The older we get, the more we are told to embrace our age. To take pride in the decades we’re notching up. Yet most of us tend to ignore these exhortations to be loud and proud about getting older. On the contrary, we continue to mark birthday milestones in denial mode.
I fear that if by some chance I make it to 100, I may not revel in my superager status. I worry that I won’t be proclaiming, “I’m a centenarian!” Or saying smugly, “This is what a century looks like.” Instead I could be wearing a silly badge that says “100 is the New 80”.
Fortunately, I have found a reason to ditch denialism about birthdays. I’m not saying that this will necessarily make you embrace aging with gusto. But perhaps it could help in coming to terms with death’s inevitability.
I’m referring to the positive effect that aging has on happiness. This been repeatedly confirmed by scientific studies.The findings put me in a good mood.
Studies on Happiness + Aging
Research indicates that the ages of 23 and 69 are the two points in life when people tend to experience the greatest unhappiness. Several studies confirm that life’s most common down times are in your early 20s and in your late 60s to early 70s.
A study published by the London School of Economics showed that happiness declines before and increases after middle age. Further research published in the Journal of Happiness Studies pinpoints the nadir of unhappiness at age 46. It is in the years after this low point that happiness starts to increase. And happiness continues to rise steadily through the next decades.
The U-Shaped Theory of Happiness
So if friends and family under 50 are feeling blue, tell them to hang in there. They should look forward to their golden years. This is because of what is known as the U-shaped Theory of Happiness. It is driven by “unmet aspirations which are painfully felt in midlife but beneficially abandoned later in life”, according to Happiness Researcher Dr. Hannes Schwandt. The academic from Princeton University advises that we could all learn a bit from the elderly. It is this age group that shows the least regret about how they have lived their lives.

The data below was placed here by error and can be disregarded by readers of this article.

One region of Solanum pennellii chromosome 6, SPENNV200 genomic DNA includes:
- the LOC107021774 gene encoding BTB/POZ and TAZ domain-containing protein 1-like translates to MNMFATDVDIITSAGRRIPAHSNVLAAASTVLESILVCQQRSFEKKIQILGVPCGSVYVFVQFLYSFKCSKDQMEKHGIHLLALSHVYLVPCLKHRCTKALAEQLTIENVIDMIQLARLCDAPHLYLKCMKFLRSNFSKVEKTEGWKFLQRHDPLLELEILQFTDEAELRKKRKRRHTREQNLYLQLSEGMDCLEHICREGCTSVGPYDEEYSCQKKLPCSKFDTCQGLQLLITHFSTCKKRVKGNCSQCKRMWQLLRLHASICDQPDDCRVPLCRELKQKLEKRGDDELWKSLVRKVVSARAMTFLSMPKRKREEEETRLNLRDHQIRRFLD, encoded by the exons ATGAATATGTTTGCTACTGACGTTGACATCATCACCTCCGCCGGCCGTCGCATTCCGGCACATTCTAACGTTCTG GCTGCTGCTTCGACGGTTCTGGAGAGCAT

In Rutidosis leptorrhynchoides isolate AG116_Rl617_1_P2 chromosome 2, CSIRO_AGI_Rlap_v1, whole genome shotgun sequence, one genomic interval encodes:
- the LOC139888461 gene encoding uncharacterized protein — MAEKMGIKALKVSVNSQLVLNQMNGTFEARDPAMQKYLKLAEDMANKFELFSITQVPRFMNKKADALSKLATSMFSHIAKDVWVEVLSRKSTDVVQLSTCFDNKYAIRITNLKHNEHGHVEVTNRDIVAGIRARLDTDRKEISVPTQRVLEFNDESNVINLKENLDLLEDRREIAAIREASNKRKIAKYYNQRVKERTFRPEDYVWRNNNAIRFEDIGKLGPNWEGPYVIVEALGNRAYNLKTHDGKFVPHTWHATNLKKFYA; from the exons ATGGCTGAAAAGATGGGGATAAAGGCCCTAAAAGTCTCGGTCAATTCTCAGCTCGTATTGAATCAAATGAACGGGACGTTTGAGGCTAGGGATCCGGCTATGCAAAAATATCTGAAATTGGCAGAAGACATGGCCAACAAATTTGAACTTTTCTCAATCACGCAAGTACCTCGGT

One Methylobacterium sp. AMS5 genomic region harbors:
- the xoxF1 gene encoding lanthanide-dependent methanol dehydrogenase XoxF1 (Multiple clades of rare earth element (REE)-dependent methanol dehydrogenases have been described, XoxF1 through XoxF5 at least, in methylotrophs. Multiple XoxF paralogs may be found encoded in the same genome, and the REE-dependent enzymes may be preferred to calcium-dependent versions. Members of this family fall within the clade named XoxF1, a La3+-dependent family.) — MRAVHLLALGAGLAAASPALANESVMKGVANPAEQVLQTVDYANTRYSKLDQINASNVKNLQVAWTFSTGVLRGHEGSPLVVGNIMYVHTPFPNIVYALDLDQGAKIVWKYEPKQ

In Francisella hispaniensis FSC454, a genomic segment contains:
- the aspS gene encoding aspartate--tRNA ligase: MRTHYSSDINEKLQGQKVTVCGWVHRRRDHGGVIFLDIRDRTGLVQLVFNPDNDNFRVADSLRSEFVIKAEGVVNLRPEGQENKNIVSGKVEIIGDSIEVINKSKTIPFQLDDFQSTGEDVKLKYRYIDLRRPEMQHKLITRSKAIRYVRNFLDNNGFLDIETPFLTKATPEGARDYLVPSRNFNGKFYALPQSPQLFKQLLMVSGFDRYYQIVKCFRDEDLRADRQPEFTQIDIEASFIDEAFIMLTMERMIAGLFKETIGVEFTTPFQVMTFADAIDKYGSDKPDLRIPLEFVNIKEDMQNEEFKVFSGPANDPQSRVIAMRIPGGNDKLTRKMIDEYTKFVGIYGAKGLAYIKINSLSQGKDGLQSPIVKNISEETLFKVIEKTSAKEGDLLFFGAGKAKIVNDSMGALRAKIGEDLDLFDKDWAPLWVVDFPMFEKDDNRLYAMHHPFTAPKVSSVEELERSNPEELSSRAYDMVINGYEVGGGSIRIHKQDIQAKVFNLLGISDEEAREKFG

Edith Piaf said – or rather sang – it best. The French chanteuse died at the lowest point on the happiness chart, aged 47, so she had little experience of happiness or aging. Yet she concluded in her famous ballad looking back on her life: “No, I regret nothing.” (“Non, je ne regrette rien” in French.)
Sadly, there is too often disregard for Piaf’s motto. Regret abounds, peaking in late middle age. Embracing the No Regrets philosophy usually only kicks in as we settle into old age.
Acceptance is key
The power of No Regrets vindicates the findings of another study. Published in the Journal of Personality and Social Psychology, it shows that happiness in older people is strongly linked to acceptance. Accepting what you cannot change in your life boosts happiness. We would all do well to follow the advice of American theologian Reinhold Niebuhr.
“Grant me the serenity to accept the things I cannot change, the courage to change the things I can, and wisdom to know the difference”
– Serenity Prayer
Happily Ever After – not
I am sorry to now break up this happiness fest to tell you some unhappy news. This U-Shaped story does not end happily ever after. The upward happiness trend does not carry on until the grave. These studies show that happiness usually dips in the last few years of life.
Why? The researchers are still speculating about reasons. I have no qualifications in Happiness Research, but it strikes me that one obvious cause could be the physical and cognitive decline, disability and/or disease that hits many older people. The challenges of aging can be a downer no matter how happy you’ve been feeling at the zenith of the U.
There could be other factors contributing to the decrease in happiness in the home stretch of one’s life. Perhaps one factor is simply that those who are less happy tend to die earlier?
There are many studies linking feelings of wellbeing to longevity. Or maybe people scoring highest on the Happiness Researchers’ surveys in late life had been on the top end of the Happiness Scale since childhood.
Ever happier, ever more of us
Whatever the causes, we do tend to get happier as we age. And more of us are doing it now than ever before in human history. We expected the world to get more crowded, but with declining birth rates and improved health care it’s the elderly taking up space in their burgeoning numbers.
When I first started writing this blog in 2013, more than 800 million people, 11% of the world’s population, were over 60. By 2050, about 2 billion people worldwide are projected to be over 60. The percentage will have doubled to 22% of the global population.
There will soon be more people over 60 than children under 15. Yet another challenge is that developing countries like ours have had large and growing numbers of youth, but now these countries’ populations are aging fastest.